1. Most of the multinationals “controlling” Nigeria’s non-oil export business today, bring in their operating funds at single-digit borrowing rates. The indigenous Nigerian exporter, if he is lucky to secure a loan to fund his exports, must accept the going lending rates of between 22% and 28% per annum. Lending rates in Nigeria are one of the highest in the world. How would this exporter survive, talk less compete, in an international market where prices are uniform and most times regulated by international market exchanges?

2. The perennial decay, deficiency and sometimes absolute lack of trade infrastructure (efficient transportation system from farm-gate to port, power, water, etc), the proliferation of pre-export agencies at the ports, the high costs of pre-shipment logistics, our never-ending port congestion, etc, exert an overall exorbitant extra cost on the unit price of Nigeria’s export products. There is, therefore, no doubt, that unless they can somehow have a hedge to fall back on, Nigerian exporters and their products start out second best against competitors from other parts of the world. The EEG as at today, is the only incentive that can provide such a hedge. The obvious questions then would be why Nigeria’s authorities are oblivious of these realities and if anything is being done to bring it to their attention. There is no doubt that Nigeria’s export sector is unorganized, with only the Export Group of the Manufacturers Association of Nigeria (and recently, the Organised Private Sector Exporters Association, OPEXA- which are in themselves restrictive in membership) claiming to represent the interest of exporters. In other climes, a sector as sensitive as this, and holding so much potential for the country’s economic redirection, would have a strong lobby or pressure group that provides evidence-based advocacy that would improve Government’s understanding of the issues and help it (Government) to evolve new and efficient support schemes.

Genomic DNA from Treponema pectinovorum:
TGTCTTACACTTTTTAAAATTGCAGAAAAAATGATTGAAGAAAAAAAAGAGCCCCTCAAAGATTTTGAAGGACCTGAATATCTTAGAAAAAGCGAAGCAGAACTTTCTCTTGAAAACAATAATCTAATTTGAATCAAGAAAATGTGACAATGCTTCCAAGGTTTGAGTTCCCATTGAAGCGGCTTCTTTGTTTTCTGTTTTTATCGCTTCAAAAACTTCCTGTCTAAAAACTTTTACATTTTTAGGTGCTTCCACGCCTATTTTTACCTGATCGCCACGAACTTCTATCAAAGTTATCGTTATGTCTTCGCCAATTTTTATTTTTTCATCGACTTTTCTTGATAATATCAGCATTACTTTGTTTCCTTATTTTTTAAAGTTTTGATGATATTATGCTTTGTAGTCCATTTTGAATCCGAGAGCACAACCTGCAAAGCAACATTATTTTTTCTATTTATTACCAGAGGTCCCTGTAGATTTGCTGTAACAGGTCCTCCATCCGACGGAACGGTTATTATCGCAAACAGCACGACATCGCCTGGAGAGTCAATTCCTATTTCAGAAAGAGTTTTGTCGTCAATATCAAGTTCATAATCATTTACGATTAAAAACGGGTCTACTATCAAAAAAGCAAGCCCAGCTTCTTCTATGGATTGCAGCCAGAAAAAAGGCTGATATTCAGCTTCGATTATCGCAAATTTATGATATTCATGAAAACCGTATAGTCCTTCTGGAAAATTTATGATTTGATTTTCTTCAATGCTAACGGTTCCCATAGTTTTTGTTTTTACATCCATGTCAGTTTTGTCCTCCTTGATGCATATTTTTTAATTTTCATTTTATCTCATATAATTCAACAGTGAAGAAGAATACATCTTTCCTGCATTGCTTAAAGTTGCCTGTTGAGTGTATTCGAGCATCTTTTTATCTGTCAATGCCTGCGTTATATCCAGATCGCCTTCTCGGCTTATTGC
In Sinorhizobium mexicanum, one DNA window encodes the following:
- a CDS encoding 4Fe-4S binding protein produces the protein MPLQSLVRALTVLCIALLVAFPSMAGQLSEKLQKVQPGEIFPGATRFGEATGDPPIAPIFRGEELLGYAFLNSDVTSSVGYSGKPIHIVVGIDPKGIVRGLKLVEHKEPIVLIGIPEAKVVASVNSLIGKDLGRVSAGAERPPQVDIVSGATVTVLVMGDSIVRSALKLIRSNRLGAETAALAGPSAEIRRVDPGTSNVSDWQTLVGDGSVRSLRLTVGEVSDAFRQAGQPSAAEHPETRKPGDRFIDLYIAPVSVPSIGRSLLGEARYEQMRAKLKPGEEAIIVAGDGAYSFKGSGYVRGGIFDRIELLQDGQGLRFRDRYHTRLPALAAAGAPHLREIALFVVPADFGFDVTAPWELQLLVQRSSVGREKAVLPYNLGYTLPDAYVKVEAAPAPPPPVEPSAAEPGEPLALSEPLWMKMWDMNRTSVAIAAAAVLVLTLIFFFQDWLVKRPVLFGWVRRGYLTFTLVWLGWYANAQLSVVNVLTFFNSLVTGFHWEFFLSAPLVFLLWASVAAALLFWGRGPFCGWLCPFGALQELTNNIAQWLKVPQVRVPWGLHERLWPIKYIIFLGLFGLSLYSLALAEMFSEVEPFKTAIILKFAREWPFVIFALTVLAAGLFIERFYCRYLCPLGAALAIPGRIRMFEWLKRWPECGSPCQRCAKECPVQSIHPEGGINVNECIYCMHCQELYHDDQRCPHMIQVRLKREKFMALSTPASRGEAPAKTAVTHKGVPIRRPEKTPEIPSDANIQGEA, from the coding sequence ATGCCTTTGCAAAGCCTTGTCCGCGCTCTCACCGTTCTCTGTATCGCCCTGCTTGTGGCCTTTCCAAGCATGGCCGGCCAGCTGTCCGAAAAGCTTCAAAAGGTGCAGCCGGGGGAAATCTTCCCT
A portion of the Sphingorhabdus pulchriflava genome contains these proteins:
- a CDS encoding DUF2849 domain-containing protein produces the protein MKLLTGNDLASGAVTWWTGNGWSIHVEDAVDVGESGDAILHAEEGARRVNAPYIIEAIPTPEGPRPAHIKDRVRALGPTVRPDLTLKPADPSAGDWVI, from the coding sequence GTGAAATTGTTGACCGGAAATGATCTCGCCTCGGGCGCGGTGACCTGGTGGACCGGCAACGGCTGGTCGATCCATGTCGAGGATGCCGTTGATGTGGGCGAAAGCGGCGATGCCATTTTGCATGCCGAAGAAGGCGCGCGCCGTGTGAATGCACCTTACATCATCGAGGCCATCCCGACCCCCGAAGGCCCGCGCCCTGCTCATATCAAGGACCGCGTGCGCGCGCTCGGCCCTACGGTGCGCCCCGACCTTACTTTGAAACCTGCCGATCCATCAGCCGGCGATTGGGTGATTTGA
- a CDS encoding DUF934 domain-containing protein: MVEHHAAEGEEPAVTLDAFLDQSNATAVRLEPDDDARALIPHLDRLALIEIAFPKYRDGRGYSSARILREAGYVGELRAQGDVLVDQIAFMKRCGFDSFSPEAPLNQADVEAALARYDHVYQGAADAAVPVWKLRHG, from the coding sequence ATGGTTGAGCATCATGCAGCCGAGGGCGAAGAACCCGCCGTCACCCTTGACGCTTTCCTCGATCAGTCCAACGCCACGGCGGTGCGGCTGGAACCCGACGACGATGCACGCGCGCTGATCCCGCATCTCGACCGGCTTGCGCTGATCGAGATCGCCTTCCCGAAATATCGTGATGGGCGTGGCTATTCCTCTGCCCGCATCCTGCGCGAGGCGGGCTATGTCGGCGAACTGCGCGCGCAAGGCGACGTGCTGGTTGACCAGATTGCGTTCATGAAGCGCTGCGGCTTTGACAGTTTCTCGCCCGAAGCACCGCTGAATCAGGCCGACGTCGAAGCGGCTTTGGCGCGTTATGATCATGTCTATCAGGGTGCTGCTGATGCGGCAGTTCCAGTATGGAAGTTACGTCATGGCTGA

In the continued absence of such a vehicle (or seeming difficulty with the two bodies above- mentioned), the most vocal effort, over the past five years, has been the Trade Stream of UKAID’s Project Development Framework II. Through its Exporters’ Voice, PDFII has held not less than twelve dialogues, with each focused on key issues plaguing Nigeria’s export growth. Their approach has been consultative, broad-based and research-supported. Relevant Government Regulatory Agencies, Certification Companies, Banks and financial institutions, Logistics Services Providers, active exporters and knowledgeable export consultants have been the pool from which PDFII draws participants for each dialogue. The results have been not only comprehensive and impressive, but, more importantly, unanimous. Nigeria now boasts of a Non-Oil Export Community of Practice as well as a non-oil export cooperative that includes members from all the segments of the non-oil export value-chain. PDFII is currently encouraging the Community of Practice to set up a Coalition of Nigerian Non-Oil Exporters. It is our humble opinion that PDFII has done more than a lot to support Nigeria’s non-oil export sector and should be commended. More importantly, it behoves on all and sundry in Nigeria’s non-oil export value chain, to ensure that the initiatives and programmes launched by the PDFII are sustained well beyond the project.

 

There is no understating the need to deliberately and proactively evolve a national non-export strategy that prioritises active support for non-oil exports through creative incentives to enhance and ensure competitiveness. Australia, a one of the world’s top-five exporting countries currently has about thirty-four (34) different incentives to support the country’s export trade by making her exporters and their exports continuously competitive. Nigeria has the capacity and the resources to do the same. So, LET’S Do IT.

Olufemi Boyede, CITP/FIBP
MD/CEO, Koinonia Ventures Limited, Nigeria
President, Koinonia Global Services Inc., Canada.